Arts, cultural leaders see darker picture for future
Museums, centers cut back on shows, productions; cancel expansion plans
As originally seen in Crain’s Detroit Business on May 12, 2003.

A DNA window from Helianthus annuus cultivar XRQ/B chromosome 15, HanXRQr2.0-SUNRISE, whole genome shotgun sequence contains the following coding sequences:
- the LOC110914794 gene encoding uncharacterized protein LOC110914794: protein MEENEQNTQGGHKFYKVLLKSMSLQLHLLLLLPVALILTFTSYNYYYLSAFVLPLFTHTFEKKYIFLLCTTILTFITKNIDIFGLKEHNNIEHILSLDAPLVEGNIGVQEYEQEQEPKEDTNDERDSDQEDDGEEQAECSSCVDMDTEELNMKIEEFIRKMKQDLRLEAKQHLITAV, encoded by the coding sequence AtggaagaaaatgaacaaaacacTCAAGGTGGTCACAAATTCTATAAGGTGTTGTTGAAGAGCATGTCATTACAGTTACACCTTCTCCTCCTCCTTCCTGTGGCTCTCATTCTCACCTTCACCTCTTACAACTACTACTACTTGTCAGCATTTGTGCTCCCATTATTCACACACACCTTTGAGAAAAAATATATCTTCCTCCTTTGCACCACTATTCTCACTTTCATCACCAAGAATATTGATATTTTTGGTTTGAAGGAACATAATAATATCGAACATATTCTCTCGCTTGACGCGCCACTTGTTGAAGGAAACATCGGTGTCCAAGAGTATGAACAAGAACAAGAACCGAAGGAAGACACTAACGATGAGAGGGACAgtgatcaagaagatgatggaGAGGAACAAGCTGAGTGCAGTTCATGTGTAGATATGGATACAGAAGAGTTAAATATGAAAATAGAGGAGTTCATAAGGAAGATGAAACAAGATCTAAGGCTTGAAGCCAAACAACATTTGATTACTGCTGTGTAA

Art lovers who recently lined up for the Matisse Picasso exhibit at the Museum of Modern Art will need to hold onto those memories. Such blockbusters may be scarce in New York City in the coming few years. Hit with cut after cut in city funding, a steep decrease in corporate and foundation giving, and rising security and insurance costs, the city’s cultural leaders are expressing the lowest level of confidence in the future of their industry since Sept. 11. Museums and performing arts organizations are scaling back on visiting exhibitions and productions, and canceling long-term expansion plans altogether. Future affected “A lot of these projects take 18 months to five years to plan,” says James Abruzzo, managing director of consulting firm DHR International Inc.’s nonprofit practice. “Even if the economy turns around, the drop in confidence about the next six months will cause arts executives to make decisions which will affect the city for years to come.” Three-quarters of the city’s cultural groups fear that the economic climate and its impact on the arts industry will worsen during the next six months, according to a twice-a-year survey by Crain’s and DHR International. More than half, or 59 percent, expect a moderate decline, while 16 percent expect the drop to be significant. This forecast comes on top of an already tough winter; more than 80 percent say the city’s cultural climate declined during the first half of 2003. Already, building projects long in the works are being scrapped, and upcoming exhibitions have been canceled. Last month, the Whitney Museum of American Art canceled its plans to build a new wing designed by celebrity architect Rem Koolhaas, estimated to cost around $200 million. The Brooklyn Museum of Art dropped the number of major fall exhibits to two from four. The New York Hall of Science recently pulled the plug on an incoming exhibit about bones, cutting the number of temporary exhibits next year down to one from its usual three. Reductions expected “A number of our funders have already told us to expect a reduction next year,” says Alan Friedman, director of the Hall of Science, which is projecting a loss of about $800,000, 10 percent of the museum’s operating budget. “They say their portfolios are down, so they’ll keep supporting us, but at two-thirds the amount they were before.” More than 65 percent of the cultural groups surveyed reported a decline in fund raising during the first half of 2003, and 62 percent expect a moderate to substantial decrease on top of that during the next six months. Making a tough year even worse, the war in Iraq contributed to a drop in attendance at many organizations. Twenty school groups canceled trips to the Staten Island Children’s Museum during the first two weeks of the war, for example. The brevity of the war and the absence of new terrorist attacks have fueled some hope that attendance will pick up. More than 30% of cultural groups believe that attendance and income will increase during the next six months.